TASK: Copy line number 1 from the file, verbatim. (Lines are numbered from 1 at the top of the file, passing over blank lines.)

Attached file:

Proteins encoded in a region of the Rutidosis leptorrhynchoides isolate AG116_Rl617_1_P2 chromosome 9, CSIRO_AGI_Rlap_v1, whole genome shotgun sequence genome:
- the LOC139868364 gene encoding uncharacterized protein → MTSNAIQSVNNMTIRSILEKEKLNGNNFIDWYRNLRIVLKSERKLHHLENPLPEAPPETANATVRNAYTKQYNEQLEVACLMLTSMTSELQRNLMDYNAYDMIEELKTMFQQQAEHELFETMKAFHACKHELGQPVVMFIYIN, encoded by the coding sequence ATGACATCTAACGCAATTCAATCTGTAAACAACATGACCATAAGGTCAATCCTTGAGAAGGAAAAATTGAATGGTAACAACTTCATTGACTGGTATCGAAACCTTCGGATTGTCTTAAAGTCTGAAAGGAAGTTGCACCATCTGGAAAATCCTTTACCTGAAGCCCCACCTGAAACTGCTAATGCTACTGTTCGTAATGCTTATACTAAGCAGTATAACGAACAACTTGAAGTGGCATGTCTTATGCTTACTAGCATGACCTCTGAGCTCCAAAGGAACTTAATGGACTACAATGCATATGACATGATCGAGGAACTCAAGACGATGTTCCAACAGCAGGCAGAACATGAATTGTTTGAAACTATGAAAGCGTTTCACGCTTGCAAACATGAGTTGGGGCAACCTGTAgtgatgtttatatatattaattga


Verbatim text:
Proteins encoded in a region of the Rutidosis leptorrhynchoides isolate AG116_Rl617_1_P2 chromosome 9, CSIRO_AGI_Rlap_v1, whole genome shotgun sequence genome: